American Diabetes Association Applauds FDA’s Approval of the First Hybrid Insulin Delivery System
September 28, 2016
The American Diabetes Association is pleased with the FDA’s approval today of the first hybrid insulin delivery system. This is a critical step in the development of an artificial pancreas, and an important milestone for people with type 1 diabetes.
The MiniMed 670G is the first pump-sensor system to automatically adjust basal insulin levels, up or down, based on continuous glucose readings from an integrated continuous glucose monitor. Patients will continue to make insulin dosing decisions at mealtime, with the MiniMed 670G providing dose recommendations based on the patient’s blood glucose levels and trends. Patients will also need to perform finger-stick glucose checks for calibration of the device. The system is appropriate for anyone who is currently using or is a good candidate for an insulin pump. The FDA has approved the MiniMed 670G for people age 14 and older.
We are excited for this advancement, and we look forward to the development of the next phase of automated systems that can provide bolus doses of insulin. We envision that these incremental innovations will lead to a fully automated closed-loop system to provide optimal glucose control and independence for people with diabetes.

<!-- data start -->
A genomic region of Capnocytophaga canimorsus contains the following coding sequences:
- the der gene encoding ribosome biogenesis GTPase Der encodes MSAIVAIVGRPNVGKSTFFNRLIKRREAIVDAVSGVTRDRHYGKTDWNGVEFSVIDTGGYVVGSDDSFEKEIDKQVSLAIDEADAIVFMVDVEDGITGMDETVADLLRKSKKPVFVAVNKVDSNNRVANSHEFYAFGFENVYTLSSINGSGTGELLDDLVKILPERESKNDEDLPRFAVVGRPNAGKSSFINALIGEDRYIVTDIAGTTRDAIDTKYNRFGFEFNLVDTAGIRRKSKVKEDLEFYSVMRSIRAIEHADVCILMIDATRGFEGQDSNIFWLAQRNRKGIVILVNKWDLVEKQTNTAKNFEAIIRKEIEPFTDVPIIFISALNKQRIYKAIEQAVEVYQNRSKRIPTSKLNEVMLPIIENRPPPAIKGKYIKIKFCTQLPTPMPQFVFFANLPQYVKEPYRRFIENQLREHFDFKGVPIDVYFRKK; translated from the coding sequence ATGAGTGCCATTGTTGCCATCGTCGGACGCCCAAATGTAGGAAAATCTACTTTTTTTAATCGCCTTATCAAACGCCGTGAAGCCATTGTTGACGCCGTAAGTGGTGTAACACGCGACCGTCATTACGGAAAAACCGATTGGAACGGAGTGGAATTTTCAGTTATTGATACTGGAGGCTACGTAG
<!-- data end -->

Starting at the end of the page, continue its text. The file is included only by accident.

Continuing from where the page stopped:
About the American Diabetes Association
Nearly half of American adults have diabetes or prediabetes; more than 30 million adults and children have diabetes; and every 21 seconds, another individual is diagnosed with diabetes in the U.S. Founded in 1940, the American Diabetes Association (ADA) is the nation’s leading voluntary health organization whose mission is to prevent and cure diabetes, and to improve the lives of all people affected by diabetes. The ADA drives discovery by funding research to treat, manage and prevent all types of diabetes, as well as to search for cures; raises voice to the urgency of the diabetes epidemic; and works to safeguard policies and programs that protect people with diabetes. In addition, the ADA supports people living with diabetes, those at risk of developing diabetes, and the health care professionals who serve them through information and programs that can improve health outcomes and quality of life. For more information, please call the ADA at 1-800-DIABETES (1-800-342-2383) or visit diabetes.org. Information from both of these sources is available in English and Spanish. Find us on Facebook (American Diabetes Association), Twitter (@AmDiabetesAssn) and Instagram (@AmDiabetesAssn)